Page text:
Vidocq’s Last Exploit

The last exploit of Vidocq, the famous French detective, who died quite lately in Paris is said to have been as follows:

A rich merchant went to him to consult on a deficit of 15,000 francs which he found on his books. Vidocq demanded—

“What is the age of your cashier?”

“Twenty-five. But I am sure of him as of myself; he has also been robbed.  He is a victim like myself.”

“Are you married?”

“Yes.”

“How old is your wife? Is she handsome? Is she honest?”

“Oh, sir, my wife is virtue itself—honorable, attached to me, above—”

“Never mind all that; your cashier is twenty-five; is your wife handsome?”

“Since you insist on knowing, she is handsome, but—”

“But! But! No matter about the buts! You wish to find your money, don’t you, have confidence in me?”

“Of course I have, since I am here!”

“Very well, then; go back home, make believe that you are going on a journey, and introduce me into the house.”

This was done. The merchant left home, and Vidocq hid himself in the closet near the chamber of the lady. Breakfast was served, a young man was shown in, and was thus addressed by madame:

“Very well, Arthur, he is gone, but he suspects us, and we are lost.”

The rival of Carpentier went over a long tirade of love and desolation, concluding with these words:

“Only one road is left open to us; let us take what remains and embark for—”

Vidocq stepped out of his concealment. Tableau!

“Children be calm, or I’ll break both your heads,” said Vidocq. “We understand each other I suppose? Now tell me where is the stolen monsy?”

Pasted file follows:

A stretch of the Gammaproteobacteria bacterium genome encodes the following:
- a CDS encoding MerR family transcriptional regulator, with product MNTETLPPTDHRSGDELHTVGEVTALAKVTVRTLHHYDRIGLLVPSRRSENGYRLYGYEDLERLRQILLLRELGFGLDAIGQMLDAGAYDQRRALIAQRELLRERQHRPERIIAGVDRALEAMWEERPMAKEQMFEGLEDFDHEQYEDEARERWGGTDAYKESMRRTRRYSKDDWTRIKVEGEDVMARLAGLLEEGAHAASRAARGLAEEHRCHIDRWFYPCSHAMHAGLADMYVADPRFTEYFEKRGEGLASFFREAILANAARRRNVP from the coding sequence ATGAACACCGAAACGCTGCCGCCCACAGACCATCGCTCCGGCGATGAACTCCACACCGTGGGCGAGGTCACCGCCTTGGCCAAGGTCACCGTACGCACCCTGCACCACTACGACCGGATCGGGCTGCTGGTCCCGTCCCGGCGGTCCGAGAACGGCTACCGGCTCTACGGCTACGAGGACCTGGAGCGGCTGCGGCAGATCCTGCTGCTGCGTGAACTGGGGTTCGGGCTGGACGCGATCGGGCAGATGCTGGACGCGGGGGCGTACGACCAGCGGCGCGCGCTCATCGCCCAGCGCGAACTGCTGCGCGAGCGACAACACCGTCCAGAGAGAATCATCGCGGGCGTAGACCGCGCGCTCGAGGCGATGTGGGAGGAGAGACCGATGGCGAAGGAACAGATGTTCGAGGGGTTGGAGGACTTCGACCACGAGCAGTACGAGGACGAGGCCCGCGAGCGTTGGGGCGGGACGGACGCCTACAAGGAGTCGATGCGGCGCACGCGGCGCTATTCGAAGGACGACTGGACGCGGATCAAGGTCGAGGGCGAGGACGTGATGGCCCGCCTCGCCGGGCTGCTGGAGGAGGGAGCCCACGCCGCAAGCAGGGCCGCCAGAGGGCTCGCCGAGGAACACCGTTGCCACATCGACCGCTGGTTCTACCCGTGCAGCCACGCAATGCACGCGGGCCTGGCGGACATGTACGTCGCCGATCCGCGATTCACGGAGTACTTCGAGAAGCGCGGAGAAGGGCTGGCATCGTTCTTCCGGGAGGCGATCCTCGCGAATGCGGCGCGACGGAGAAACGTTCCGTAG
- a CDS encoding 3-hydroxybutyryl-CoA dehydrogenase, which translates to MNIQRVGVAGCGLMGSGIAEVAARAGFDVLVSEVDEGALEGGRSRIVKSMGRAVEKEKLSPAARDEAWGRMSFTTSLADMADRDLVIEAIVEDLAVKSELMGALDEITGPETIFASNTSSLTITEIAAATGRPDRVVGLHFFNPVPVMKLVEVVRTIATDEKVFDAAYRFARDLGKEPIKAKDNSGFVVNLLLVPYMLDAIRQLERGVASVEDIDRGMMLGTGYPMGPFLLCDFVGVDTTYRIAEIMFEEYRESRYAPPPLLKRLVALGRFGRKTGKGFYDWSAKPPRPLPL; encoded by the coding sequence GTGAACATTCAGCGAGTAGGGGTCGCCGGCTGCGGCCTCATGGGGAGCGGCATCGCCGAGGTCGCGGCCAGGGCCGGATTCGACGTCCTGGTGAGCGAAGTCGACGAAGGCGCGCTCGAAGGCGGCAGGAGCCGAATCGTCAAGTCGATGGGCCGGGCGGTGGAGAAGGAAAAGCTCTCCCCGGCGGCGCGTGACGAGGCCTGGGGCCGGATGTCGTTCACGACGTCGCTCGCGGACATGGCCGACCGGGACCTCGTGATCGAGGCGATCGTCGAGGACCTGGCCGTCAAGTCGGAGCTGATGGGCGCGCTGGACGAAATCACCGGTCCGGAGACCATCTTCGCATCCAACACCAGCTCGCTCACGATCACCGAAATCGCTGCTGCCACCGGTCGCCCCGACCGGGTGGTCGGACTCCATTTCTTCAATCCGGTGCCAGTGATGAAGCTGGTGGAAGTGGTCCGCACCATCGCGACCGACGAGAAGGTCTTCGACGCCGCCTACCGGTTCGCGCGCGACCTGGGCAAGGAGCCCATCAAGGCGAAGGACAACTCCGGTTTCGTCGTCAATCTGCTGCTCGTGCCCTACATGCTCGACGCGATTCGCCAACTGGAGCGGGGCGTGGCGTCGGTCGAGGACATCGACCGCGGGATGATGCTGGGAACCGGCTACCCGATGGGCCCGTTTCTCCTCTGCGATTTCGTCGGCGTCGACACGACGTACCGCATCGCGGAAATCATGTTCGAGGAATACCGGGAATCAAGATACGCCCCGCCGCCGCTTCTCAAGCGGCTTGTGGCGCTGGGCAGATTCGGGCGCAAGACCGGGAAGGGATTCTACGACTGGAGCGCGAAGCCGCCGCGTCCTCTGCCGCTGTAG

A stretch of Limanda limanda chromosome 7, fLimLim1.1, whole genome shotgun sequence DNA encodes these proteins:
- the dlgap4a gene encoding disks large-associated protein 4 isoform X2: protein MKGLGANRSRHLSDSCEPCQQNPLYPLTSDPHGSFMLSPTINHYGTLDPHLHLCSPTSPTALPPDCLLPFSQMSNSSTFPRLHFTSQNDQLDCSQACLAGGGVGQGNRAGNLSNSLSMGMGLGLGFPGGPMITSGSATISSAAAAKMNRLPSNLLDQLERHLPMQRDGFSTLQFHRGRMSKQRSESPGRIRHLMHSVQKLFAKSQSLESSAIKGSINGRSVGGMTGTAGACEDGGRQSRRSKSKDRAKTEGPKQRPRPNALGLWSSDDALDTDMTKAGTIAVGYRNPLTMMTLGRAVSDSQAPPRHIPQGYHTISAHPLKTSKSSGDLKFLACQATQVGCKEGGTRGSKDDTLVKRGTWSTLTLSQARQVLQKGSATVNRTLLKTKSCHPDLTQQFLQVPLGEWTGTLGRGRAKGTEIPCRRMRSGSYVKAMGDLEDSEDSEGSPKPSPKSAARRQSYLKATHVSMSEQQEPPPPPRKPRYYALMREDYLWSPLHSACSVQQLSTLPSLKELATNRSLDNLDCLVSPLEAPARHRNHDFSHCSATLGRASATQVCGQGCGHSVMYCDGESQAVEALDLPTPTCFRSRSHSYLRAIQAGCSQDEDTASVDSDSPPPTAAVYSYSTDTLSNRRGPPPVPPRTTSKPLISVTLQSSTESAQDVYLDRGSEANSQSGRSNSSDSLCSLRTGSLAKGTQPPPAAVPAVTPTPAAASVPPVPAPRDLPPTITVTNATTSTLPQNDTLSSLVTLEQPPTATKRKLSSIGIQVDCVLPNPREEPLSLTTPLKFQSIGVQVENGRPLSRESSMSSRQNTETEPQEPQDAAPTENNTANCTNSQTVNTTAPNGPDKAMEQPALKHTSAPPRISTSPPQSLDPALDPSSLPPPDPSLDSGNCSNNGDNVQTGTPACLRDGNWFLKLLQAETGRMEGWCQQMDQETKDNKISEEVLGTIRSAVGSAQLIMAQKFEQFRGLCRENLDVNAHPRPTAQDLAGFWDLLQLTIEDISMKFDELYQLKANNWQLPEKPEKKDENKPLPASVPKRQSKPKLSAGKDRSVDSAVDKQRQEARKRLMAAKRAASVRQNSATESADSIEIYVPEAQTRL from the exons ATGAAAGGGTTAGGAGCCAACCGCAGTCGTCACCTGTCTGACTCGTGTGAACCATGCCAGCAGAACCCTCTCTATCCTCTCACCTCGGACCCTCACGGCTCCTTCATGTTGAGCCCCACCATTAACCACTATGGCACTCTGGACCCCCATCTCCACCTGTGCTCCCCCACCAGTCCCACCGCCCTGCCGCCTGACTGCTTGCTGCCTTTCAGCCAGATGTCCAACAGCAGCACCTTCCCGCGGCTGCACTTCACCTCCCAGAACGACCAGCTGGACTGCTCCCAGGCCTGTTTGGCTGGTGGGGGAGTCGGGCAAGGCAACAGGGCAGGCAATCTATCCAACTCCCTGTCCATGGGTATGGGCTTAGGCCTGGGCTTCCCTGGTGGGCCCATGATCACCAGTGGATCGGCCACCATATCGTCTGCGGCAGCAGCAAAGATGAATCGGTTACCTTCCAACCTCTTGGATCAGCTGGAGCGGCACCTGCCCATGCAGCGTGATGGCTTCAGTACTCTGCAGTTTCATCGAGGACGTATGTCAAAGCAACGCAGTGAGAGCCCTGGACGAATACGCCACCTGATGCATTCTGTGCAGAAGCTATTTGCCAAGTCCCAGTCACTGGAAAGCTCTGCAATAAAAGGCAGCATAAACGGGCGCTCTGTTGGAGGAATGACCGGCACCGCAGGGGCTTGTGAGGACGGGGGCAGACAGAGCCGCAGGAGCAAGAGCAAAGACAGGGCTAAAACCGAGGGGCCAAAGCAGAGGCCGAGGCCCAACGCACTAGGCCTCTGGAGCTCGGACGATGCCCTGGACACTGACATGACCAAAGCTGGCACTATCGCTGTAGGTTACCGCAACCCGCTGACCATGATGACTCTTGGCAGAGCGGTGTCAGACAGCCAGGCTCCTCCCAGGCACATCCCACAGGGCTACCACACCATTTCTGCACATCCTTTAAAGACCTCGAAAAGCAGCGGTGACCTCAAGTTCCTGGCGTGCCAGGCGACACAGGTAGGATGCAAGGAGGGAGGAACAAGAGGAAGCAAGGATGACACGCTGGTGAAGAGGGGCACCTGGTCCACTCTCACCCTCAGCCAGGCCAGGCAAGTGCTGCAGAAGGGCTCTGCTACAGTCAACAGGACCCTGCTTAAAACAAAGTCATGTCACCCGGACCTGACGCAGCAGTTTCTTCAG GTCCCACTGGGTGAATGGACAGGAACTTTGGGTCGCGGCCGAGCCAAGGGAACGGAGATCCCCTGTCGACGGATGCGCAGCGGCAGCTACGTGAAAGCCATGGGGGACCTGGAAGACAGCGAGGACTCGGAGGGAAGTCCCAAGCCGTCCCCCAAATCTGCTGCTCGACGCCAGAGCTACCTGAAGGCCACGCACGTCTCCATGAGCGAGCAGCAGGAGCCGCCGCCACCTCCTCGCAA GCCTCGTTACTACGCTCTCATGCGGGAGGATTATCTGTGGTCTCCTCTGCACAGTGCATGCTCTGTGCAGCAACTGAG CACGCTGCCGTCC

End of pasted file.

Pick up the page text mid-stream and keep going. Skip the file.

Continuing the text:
“We have only 100,000 francs left,” replied the woman.

“Are you telling the truth?”

“Oh, I swear it.”

“Very well! Give it to me.” The money was given over.

“Now let this affair be forgotten; never speak of it to your husband and he shall know nothing. As for you, sir, give me your delicate little thumbs.” He placed handcuffs on the gentleman, conducted him to Harve, put him on a ship bound for America, and left him with the French adieu, “Go and hang yourself elsewhere.”

Vidocq came back to Paris, and handed the 100,000 francs to the merchant, saying “Your cashier was the thief, but he had spent 50,000 francs of the money with a danseuse; I embarked him for New York.” Afterwards no happier family was ever known than that of the merchant.

The [Madison, WI] Western Fireside July 11, 1857
The Opelousas [LA] Courier, July 18, 1857 (in French)
Daily Evening Bulletin [San Francisco, CA], Tuesday, November 27, 1866
The Union Democrat [Manchester, NH], February 12, 1867
Frank Leslie’s Illustrated Newspaper, Saturday, August 31, 1867, p. 382